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Guaido orders Venezuelan military to let in humanitarian aid

Spain's foreign minister, Josep Borrell. EFE

Spain’s foreign minister, Josep Borrell. EFE

EFE

The self-proclaimed interim president of Venezuela, Juan Guaido, on Wednesday ordered the country’s armed forces to allow the entry of international humanitarian aid, which is beginning to be collected at storage centers.

“Once again, a direct order to the armed forces at this time: Allow the necessary humanitarian aid to enter to take care of your families, your sister, your mother, your wife, who surely need supplies and some of whom, unfortunately, surely also have certain health conditions,” said Guaido at a meeting with agricultural producers.

Specifically, on Wednesday morning opposition lawmaker Franklyn Duarte complained that a military convoy was blocking the border crossing point at Tienditas, a modern facility linking Venezuela and Colombia and where humanitarian aid is slated to be brought in.

“What is blocking ... the Tienditas bridge, where (the soldiers) are expecting the humanitarian aid to pass, is a cistern (truck), a container and today in the morning a convoy of the National Armed Forces arrived,” Duarte told EFE.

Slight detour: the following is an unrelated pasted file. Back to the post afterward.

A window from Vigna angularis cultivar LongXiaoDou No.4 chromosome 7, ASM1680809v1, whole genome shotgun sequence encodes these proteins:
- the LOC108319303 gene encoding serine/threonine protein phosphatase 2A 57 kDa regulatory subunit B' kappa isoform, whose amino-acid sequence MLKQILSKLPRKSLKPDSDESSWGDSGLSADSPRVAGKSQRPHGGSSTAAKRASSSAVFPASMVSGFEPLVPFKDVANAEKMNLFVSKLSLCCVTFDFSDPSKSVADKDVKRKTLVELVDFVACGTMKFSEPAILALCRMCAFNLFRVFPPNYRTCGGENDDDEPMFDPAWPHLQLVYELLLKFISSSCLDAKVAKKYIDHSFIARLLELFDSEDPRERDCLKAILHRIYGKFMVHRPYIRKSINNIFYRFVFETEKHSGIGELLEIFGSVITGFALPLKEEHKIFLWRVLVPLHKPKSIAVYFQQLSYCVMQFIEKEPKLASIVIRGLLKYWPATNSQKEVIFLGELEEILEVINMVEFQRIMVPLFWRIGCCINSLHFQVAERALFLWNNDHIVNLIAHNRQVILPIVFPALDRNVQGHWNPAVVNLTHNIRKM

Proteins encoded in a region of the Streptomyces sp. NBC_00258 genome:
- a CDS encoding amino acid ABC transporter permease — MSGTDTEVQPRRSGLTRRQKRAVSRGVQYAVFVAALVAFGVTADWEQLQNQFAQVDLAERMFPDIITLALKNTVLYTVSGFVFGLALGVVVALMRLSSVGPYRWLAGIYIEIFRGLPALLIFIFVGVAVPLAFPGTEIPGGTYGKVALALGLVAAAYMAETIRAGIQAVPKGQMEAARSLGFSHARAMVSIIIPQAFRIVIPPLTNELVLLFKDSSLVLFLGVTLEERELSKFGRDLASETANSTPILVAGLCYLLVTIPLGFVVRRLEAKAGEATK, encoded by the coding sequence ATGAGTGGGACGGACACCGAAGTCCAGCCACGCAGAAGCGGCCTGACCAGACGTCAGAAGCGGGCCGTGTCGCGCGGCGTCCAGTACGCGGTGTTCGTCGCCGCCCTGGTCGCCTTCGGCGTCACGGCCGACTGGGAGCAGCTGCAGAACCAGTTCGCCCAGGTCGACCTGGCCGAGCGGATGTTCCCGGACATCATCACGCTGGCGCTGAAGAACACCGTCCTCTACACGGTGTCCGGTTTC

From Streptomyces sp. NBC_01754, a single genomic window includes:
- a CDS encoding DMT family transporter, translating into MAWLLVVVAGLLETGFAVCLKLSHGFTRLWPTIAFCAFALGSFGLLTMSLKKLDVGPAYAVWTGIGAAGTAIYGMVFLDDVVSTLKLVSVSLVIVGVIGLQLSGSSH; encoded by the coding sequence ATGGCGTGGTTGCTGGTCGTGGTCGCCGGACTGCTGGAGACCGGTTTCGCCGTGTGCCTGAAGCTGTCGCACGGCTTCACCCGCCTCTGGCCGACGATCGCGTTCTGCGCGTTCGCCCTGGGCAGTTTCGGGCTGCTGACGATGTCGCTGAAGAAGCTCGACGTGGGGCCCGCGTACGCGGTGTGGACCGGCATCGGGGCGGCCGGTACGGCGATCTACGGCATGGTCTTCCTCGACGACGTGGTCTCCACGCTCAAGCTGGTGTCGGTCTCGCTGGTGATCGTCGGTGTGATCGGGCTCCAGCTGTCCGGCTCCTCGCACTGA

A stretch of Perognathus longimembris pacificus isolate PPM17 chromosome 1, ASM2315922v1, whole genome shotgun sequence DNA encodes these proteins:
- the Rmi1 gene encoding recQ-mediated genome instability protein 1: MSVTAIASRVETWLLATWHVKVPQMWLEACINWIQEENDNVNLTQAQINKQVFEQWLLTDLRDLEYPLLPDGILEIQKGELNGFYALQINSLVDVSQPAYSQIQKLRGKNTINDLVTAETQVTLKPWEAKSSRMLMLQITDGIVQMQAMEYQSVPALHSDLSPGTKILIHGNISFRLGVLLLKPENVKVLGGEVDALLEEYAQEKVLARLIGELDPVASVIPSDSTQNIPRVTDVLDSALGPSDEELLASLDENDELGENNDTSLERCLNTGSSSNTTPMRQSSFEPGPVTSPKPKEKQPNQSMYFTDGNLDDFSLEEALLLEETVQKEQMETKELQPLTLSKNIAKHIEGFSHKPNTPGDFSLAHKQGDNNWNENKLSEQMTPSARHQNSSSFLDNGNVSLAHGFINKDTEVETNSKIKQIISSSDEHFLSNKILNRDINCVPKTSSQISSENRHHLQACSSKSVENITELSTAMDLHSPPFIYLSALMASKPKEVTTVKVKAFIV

Later, in remarks to reporters, Guaido said that he knew that container trucks were blocking the bridge, which he said he considered to be “an absurd reaction by a regime that is not interested in the public.”

“Despite that, we’re going to do everything possible so that this aid can come in,” said Guaido.

In Caracas, Maduro is clinging to power thanks to the loyalty and support of the between 95,000 and 235,000 members of the armed forces, according to the commanders of the different branches, who reject opposition leader Guaido as interim president.

Maduro, the successor to Hugo Chavez , began his second term as president on Jan. 10 and has held on to power with the help of the Bolivarian National Armed Forces (FANB), while the opposition calls his re-election a fraud.

Maduro’s adversaries contend that he stole the last presidential election.

Citing this position, Guaido, head of the opposition-controlled parliament, had himself sworn in as interim president two weeks ago and has gained the support of the United States and numerous countries in the Americas and Europe.

Hours after Guaido proclimed himself president, Defense Minister Vladimir Padrino said in a Twitter post that the armed forces would not recognize Guaido. A day later, the FANB commander announced that the armed forces were behind Maduro.